We are the generation that has witnessed revamping of the fundamental concepts of corporate Law over the years. For ages, the ideas that companies are independent, private contractual entities are acknowledged as reality, that they have extensive powers to create funds in whatever manner and in whatever areas they think fit.
We only have a thought in mind that management's liability does not lie with society as a whole, the public or with its employees, but with its investors or shareholders. Corporates have wide-ranging powers, but they use them for playing a small role: They exist only to earn profits.
But Kent Greenfield again wants us to know about the reformed answers to various questions like How are companies better conceptualised? Who controls them? What are their commitments or obligations?
In his book, he contests this conception. He also states that if corporate Law is reasonably seen as Law for the public, corporate interests should be pushed in the interest of the public benefit.
Opinion about the Book
This is simply the best book written by Kent Greenfield. A remarkable indictment of the corporate law philosophy of the Shareholder's superiority, complete with the realistic and radical law reform measures intended to bring so-called "public "companies back into the public interest promotion practice.
By calling for a broad conception of benefits and cost, Greenfield convincingly sets out new standards for corporate Law intended to represent the needs of the society as a whole by fostering productivity, transparency, and justice. In short, the best and well-written radical criticism ever published on Corporate Law.
What Kent Greenfield wants to communicate through this wonderful book?
Through this book, Kent Greenfield discusses a long tradition of public companies that valued well-being of the public as it is important for good company. An idea that the author maintains has all elements but vanished from the corporate world of today. The corporates regulated by the laws like environmental laws or constitutional Law must always uphold the interest of the public as the consequences of decision making of a company reach beyond their selected shareholders.
Various important issues of corporate law have been discussed in the book, followed by progressive solutions for the same. In this next part of the article, we have discussed both the issues in brief. Let's have a look at them.
The dictatorship of the Shareholder
Among the phenomenon that the author is extremely focused to see reforms, the tyranny of the interest of the Shareholder ranks at the top of the list. He also states, that in law schools, the pursuit of the interest of the shareholders is accepted as fact.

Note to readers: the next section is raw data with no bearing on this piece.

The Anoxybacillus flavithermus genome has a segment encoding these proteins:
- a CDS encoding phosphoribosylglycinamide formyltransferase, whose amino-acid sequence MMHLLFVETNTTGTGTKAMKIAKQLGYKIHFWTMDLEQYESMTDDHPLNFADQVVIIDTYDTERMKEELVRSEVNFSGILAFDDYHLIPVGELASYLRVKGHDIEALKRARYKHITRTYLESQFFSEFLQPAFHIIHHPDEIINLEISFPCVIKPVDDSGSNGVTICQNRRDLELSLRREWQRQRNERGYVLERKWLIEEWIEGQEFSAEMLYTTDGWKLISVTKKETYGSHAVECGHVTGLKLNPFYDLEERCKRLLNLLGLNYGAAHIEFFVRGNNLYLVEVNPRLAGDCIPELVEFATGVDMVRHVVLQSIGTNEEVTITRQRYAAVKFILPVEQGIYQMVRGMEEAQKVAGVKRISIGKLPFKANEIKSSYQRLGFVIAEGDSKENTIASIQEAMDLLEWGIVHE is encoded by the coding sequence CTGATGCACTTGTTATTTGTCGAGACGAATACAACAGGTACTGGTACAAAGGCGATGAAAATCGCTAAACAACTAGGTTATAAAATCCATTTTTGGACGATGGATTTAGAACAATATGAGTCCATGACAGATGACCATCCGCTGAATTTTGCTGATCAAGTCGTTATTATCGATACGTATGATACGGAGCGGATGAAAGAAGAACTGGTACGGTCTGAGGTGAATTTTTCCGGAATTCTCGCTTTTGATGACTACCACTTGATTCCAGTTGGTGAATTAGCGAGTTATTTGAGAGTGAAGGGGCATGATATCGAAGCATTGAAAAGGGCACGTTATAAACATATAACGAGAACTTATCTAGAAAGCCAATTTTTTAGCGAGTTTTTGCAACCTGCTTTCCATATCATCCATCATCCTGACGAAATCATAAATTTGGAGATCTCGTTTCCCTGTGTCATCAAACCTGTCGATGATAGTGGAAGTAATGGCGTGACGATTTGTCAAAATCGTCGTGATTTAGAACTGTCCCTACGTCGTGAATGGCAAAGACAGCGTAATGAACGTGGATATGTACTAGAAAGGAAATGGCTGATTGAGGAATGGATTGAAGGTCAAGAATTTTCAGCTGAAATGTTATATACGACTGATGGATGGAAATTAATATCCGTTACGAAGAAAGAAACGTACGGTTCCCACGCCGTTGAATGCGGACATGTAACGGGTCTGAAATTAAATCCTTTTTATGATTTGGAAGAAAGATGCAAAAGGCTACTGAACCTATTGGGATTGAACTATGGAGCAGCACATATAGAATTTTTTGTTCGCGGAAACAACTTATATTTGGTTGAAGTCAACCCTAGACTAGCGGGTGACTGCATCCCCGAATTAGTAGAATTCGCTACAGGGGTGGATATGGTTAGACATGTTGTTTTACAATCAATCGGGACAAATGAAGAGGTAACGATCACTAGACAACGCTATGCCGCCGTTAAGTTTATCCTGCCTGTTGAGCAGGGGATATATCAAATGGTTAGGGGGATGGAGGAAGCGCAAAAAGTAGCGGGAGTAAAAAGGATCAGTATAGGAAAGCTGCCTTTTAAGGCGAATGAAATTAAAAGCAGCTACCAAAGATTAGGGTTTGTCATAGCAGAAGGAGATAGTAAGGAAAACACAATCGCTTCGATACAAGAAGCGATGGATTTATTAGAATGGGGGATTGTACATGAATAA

Even in many public corporations, management is forbidden by Law having a thorough understanding of the needs of the masses when making decisions, since those of shareholders of the companies are affected in doing so.
This condition promotes more business controversies and less care about the company's employees or the public benefit.
Closure of Loopholes
Kent Greenfield berates the gap in the Corporate Law of Delaware as a means to circumvent democratic stresses. The cost of the legal framework is to be exported to other states, which establishes a slippery slope for other states to follow.
The article presents corporate Law pessimistically as a means of recognising a progressive goal of creating prosperity and reducing social hierarchies all over economic classes.
With more proactive and publicly-oriented corporate governance, income will be created to support society as a whole and not just for a narrow autocracy of shareholders or the employees of the company.
Benefits to society as a whole
Kent Greenfield also stated that we should take advantage mainly, by dismissing the unrealistic contractual expectations that ruled the sector in the last generation. By employing extended fiduciary responsibilities to the company as a whole not just to the investors or shareholders, a public interest aspect should be incorporated into corporate governance.
The best and easiest way to enforce these responsibilities is very systematic. It can be done by widening the right of the board of directors to include those who can advocate with the company's non-shareholders or stakeholders. These extended rules will result in support to the organisation as a whole and are therefore expected to have positive benefits towards the society.
The traditional view is fully flawed. So, there is a multitude of progressive possibilities in the alterations of corporate Law. The existing potential of the companies enables them to be focusing on long term gains by considering the interest of all the stakeholders of the company.
However, the moment has come to make use of the strong engine for creating wealth represented in the corporate type in the context of economic and social tasks larger than the further advancement of financial and managerial classes.
However, this piece of write-up has set forth a host of seriously abbreviated claims about why we find ourselves at a time when it is possible to reconsider the first rules of corporate law and how we should rethink them. For a century, the traditional ideology of the corporate law, the prevailing understanding of the private Law, contracting, and mainstream view of shareholder supremacy has held sway. Yet it is accessible to and worthy of a challenge.